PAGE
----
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The sharing economy success story that’s keeping pets and people happy

13 Dec 2018Digital Society
4 minute read

The sharing economy has given rise to thousands of ambitious start-ups, and one pet-friendly business is disrupting the holiday rental model made famous by companies like Flipkey and Airbnb.

Launched in 2010 from the bedroom of its founder,TrustedHousesitters has become the world’s largest house and pet sitting business, with a global community spread across 130 countries.

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Angela Laws, aged 71, is the world's oldest social media manager and works full-time for TrustedHousesitters. Photo rights: TrustedHousesitters

The concept is very simple: pet lovers stay in homes for free, taking care of pets while owners travel.

The company employs two social media managers with a 50-year age gap: Angela Laws, 71; and Tom Richardson, 23.

While many 70 year-olds are enjoying retirement, Angela - possibly the world’s oldest full-time social media manager - sold her house two years ago to live permanently as a house and pet sitter.

In our first Gigalife Conversation, Angela talks to Tom about how technology can help older people get back into work and whether it will ever replace humans.


Jess Stephens, Chief Marketing Officer at TrustedHousesitters, and one of Management Today’s 35 Women under 35, speaks about the business from the company’s new headquarters on Brighton’s Silicon Beach:

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Jess Stephens

I joined TrustedHousesitters to accelerate its global growth

The founders, a husband and wife partnership, set up the company with an inspired vision; they wanted to keep pets happy at home, and enable people to have a retreat with a difference. Their idea was to bring in a management team that could take it to the next level.

We’ve just secured investment...

which will help to accelerate our global growth. Our website and app are available in 130 countries, so 2019 is about adding new languages and reaching even more communities.

I’m a left-brain, right-brain person

I’m creative, but I love a spreadsheet. In the first three years of my working life, I taught myself as much as I could about new technology. I read all the blogs, I inhaled everything I could until I became an expert.

I’m always asking ‘what does the customer want?'

and I ask my team, what does the data tell us? What numbers do we need to hit? If you can combine the principles of marketing with technology, then you’re going to be a valuable player.

From what I’ve seen, women entrepreneurs who get funding in the UK are in the single digits...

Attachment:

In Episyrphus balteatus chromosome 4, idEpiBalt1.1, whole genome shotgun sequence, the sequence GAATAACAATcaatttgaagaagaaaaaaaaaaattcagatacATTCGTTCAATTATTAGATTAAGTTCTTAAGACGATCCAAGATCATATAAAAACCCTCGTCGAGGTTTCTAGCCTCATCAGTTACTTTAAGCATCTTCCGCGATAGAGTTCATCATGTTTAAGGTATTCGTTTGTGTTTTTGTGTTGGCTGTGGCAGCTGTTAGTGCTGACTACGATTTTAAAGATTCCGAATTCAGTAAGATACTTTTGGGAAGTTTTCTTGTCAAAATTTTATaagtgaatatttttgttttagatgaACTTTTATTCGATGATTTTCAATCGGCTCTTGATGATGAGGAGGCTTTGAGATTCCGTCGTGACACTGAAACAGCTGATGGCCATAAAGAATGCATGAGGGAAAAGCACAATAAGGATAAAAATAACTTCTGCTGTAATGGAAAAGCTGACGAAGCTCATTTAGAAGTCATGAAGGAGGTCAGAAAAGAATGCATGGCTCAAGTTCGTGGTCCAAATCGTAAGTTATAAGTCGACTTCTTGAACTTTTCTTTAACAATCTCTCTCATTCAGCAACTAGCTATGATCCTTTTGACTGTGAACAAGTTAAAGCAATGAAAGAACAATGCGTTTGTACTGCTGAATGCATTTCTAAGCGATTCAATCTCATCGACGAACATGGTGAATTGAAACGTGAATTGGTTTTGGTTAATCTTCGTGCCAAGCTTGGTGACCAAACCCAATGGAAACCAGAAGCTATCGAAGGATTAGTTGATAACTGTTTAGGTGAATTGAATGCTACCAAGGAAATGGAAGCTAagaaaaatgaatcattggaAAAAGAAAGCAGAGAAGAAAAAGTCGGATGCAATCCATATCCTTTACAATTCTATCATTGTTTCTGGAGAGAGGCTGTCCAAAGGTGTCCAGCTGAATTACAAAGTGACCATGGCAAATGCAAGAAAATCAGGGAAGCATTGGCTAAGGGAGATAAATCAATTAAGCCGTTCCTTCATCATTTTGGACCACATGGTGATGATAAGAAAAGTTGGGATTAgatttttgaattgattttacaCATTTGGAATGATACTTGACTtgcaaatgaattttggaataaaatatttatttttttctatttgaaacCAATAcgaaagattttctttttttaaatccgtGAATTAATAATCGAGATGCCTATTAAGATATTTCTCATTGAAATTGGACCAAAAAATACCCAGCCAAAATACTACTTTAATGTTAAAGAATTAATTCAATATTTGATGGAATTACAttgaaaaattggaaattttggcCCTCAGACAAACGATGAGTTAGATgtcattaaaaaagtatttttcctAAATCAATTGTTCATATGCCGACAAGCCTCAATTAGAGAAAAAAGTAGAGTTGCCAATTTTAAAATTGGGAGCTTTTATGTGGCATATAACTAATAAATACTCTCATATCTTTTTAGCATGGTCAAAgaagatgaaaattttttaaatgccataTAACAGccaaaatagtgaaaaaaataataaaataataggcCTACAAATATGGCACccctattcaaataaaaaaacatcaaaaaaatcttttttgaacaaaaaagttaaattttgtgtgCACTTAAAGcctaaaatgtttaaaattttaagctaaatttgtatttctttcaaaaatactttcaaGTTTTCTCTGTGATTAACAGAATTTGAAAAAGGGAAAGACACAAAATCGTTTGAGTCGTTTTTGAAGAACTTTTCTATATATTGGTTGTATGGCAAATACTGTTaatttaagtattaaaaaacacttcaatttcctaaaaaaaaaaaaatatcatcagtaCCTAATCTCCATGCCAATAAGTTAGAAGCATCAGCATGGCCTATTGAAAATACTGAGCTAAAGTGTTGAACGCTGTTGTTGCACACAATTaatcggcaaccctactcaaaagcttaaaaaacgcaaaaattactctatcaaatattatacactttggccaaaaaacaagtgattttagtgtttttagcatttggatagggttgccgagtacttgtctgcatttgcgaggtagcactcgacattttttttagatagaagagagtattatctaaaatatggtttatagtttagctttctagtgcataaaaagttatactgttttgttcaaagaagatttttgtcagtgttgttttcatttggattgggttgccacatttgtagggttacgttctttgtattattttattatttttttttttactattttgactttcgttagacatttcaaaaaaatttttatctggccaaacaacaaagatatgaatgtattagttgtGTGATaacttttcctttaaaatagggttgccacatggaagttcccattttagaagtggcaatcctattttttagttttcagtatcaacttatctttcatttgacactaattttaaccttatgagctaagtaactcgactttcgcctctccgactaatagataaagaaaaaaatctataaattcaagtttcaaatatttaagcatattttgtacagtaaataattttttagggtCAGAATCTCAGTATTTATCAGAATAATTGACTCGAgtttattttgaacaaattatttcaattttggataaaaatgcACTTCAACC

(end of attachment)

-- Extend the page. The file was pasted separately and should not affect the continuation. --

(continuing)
and like representation in any form, if you don’t see people like you doing it you assume you can’t. There’s that quote by Henry Ford, "whether you think you can or whether think you can’t, you’re right."

I’ve never seen more than 11% of women speaking on panels at tech conferences

I am frequently invited to speak at tech conferences, I look around and women in tech are underrepresented by too wide a margin.

I don’t like words like ‘mumtrepreneur’

I think it belittles business women who are striding out and taking that risk.

Women in the C-Suite in tech businesses are not that visible

But I’m pleased that it’s 50/50 at TrustedHousesitters. I’m a risk taker, my approach is to push yourself one notch up on the risk scale, because the truth of the matter is you probably can.

I admire Whitney Wolfe Herd...

founder of Tinder and women-led dating app Bumble. She’s only 29 and worth $230 million. When she started Tinder she knew her audience - college students - and she was hands on. She visited colleges getting people to register, but she also knew her numbers, where to market, and that’s the most effective way to hit your targets.

As the global population expands, we need to share more

The concept of ownership will shift over the next 100 years, and the sharing economy will be part of that. I read that there’s going to be more change over the next 10 years than there was in all of the 20th century. You’ve got to move quickly and use data to inform your decisions.

I’m probably signed up to every digital newsletter there is

I spend time in the evenings researching topics that interest me. There’s a reason why we’re so connected to our phones, and it isn’t just because we get a dopamine hit, it’s because they link us to other people and to information, and we are a learning species!

Younger people are more open to connectedness

Connectivity and trust are key to our future, particularly for Generation Z digital natives. I believe that people are better together.

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